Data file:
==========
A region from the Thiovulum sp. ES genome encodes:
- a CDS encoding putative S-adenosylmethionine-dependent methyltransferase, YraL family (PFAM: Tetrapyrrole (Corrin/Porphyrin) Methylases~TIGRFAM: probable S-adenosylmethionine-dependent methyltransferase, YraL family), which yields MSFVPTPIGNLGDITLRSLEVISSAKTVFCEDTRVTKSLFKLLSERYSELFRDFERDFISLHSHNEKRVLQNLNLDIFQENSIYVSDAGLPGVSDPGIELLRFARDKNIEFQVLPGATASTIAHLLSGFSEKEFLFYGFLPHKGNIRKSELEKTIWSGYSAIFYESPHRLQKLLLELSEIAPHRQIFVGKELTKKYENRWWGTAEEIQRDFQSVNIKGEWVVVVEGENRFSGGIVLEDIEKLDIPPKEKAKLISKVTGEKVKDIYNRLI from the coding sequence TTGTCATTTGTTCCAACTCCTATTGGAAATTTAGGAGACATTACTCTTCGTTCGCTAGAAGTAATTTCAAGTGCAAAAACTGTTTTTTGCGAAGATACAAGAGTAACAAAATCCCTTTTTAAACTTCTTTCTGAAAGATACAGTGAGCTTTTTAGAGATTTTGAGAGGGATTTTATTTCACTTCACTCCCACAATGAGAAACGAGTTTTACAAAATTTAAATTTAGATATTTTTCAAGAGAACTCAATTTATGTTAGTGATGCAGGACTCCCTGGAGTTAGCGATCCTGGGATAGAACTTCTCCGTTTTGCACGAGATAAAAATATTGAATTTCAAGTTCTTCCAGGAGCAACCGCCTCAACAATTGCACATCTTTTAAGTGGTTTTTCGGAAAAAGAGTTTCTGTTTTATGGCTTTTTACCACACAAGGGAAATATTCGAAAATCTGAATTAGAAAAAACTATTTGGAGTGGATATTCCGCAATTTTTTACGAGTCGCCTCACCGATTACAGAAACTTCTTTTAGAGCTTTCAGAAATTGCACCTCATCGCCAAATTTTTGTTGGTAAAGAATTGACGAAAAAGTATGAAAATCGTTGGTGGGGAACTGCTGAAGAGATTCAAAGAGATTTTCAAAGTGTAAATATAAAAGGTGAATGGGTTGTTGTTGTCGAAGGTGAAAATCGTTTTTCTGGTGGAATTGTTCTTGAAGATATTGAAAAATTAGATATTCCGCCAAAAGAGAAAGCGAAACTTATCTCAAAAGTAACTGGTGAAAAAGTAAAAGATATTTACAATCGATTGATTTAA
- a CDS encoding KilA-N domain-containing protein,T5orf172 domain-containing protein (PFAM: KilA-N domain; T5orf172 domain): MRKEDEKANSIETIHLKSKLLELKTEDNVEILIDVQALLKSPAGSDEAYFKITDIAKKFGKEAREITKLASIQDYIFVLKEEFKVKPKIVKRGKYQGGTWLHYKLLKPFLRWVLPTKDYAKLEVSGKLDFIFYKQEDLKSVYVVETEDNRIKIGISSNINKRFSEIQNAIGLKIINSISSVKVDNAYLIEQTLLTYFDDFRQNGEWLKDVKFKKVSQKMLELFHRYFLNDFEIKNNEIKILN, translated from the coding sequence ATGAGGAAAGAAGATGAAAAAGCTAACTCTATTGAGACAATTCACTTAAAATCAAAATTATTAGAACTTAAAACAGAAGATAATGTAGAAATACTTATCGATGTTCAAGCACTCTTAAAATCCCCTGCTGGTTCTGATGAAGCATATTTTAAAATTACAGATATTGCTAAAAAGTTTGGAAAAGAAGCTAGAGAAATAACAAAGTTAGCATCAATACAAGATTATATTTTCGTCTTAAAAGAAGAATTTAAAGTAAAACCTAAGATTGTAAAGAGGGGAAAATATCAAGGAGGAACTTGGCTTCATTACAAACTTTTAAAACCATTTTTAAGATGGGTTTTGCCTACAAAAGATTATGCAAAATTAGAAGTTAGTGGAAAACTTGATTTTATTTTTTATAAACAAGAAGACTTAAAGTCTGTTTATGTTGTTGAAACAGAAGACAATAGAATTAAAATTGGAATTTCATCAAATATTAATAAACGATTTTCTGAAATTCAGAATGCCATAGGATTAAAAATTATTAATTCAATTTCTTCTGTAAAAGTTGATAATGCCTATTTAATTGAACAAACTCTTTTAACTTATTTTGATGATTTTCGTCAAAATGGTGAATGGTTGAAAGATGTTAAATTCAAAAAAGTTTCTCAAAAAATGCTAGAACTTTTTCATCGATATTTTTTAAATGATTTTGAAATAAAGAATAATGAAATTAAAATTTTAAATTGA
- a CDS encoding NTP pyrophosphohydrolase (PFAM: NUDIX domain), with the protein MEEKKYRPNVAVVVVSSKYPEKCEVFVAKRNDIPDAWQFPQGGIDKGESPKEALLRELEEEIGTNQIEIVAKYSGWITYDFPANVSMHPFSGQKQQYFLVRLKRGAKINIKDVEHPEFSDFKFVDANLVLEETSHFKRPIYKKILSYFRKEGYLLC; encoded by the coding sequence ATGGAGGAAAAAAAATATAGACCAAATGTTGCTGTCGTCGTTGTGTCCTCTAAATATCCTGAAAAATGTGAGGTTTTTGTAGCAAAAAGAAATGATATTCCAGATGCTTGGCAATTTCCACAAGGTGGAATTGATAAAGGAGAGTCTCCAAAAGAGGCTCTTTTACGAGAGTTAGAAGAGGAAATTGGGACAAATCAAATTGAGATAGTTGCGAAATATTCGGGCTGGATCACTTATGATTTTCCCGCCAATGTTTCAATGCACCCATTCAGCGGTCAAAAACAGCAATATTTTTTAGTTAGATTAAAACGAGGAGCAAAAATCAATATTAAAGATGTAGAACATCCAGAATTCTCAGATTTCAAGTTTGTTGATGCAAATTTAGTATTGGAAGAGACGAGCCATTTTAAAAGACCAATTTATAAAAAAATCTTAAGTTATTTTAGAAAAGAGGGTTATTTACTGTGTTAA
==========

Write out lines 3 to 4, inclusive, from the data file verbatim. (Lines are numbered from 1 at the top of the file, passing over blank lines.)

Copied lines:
- a CDS encoding KilA-N domain-containing protein,T5orf172 domain-containing protein (PFAM: KilA-N domain; T5orf172 domain): MRKEDEKANSIETIHLKSKLLELKTEDNVEILIDVQALLKSPAGSDEAYFKITDIAKKFGKEAREITKLASIQDYIFVLKEEFKVKPKIVKRGKYQGGTWLHYKLLKPFLRWVLPTKDYAKLEVSGKLDFIFYKQEDLKSVYVVETEDNRIKIGISSNINKRFSEIQNAIGLKIINSISSVKVDNAYLIEQTLLTYFDDFRQNGEWLKDVKFKKVSQKMLELFHRYFLNDFEIKNNEIKILN, translated from the coding sequence ATGAGGAAAGAAGATGAAAAAGCTAACTCTATTGAGACAATTCACTTAAAATCAAAATTATTAGAACTTAAAACAGAAGATAATGTAGAAATACTTATCGATGTTCAAGCACTCTTAAAATCCCCTGCTGGTTCTGATGAAGCATATTTTAAAATTACAGATATTGCTAAAAAGTTTGGAAAAGAAGCTAGAGAAATAACAAAGTTAGCATCAATACAAGATTATATTTTCGTCTTAAAAGAAGAATTTAAAGTAAAACCTAAGATTGTAAAGAGGGGAAAATATCAAGGAGGAACTTGGCTTCATTACAAACTTTTAAAACCATTTTTAAGATGGGTTTTGCCTACAAAAGATTATGCAAAATTAGAAGTTAGTGGAAAACTTGATTTTATTTTTTATAAACAAGAAGACTTAAAGTCTGTTTATGTTGTTGAAACAGAAGACAATAGAATTAAAATTGGAATTTCATCAAATATTAATAAACGATTTTCTGAAATTCAGAATGCCATAGGATTAAAAATTATTAATTCAATTTCTTCTGTAAAAGTTGATAATGCCTATTTAATTGAACAAACTCTTTTAACTTATTTTGATGATTTTCGTCAAAATGGTGAATGGTTGAAAGATGTTAAATTCAAAAAAGTTTCTCAAAAAATGCTAGAACTTTTTCATCGATATTTTTTAAATGATTTTGAAATAAAGAATAATGAAATTAAAATTTTAAATTGA
- a CDS encoding NTP pyrophosphohydrolase (PFAM: NUDIX domain), with the protein MEEKKYRPNVAVVVVSSKYPEKCEVFVAKRNDIPDAWQFPQGGIDKGESPKEALLRELEEEIGTNQIEIVAKYSGWITYDFPANVSMHPFSGQKQQYFLVRLKRGAKINIKDVEHPEFSDFKFVDANLVLEETSHFKRPIYKKILSYFRKEGYLLC; encoded by the coding sequence ATGGAGGAAAAAAAATATAGACCAAATGTTGCTGTCGTCGTTGTGTCCTCTAAATATCCTGAAAAATGTGAGGTTTTTGTAGCAAAAAGAAATGATATTCCAGATGCTTGGCAATTTCCACAAGGTGGAATTGATAAAGGAGAGTCTCCAAAAGAGGCTCTTTTACGAGAGTTAGAAGAGGAAATTGGGACAAATCAAATTGAGATAGTTGCGAAATATTCGGGCTGGATCACTTATGATTTTCCCGCCAATGTTTCAATGCACCCATTCAGCGGTCAAAAACAGCAATATTTTTTAGTTAGATTAAAACGAGGAGCAAAAATCAATATTAAAGATGTAGAACATCCAGAATTCTCAGATTTCAAGTTTGTTGATGCAAATTTAGTATTGGAAGAGACGAGCCATTTTAAAAGACCAATTTATAAAAAAATCTTAAGTTATTTTAGAAAAGAGGGTTATTTACTGTGTTAA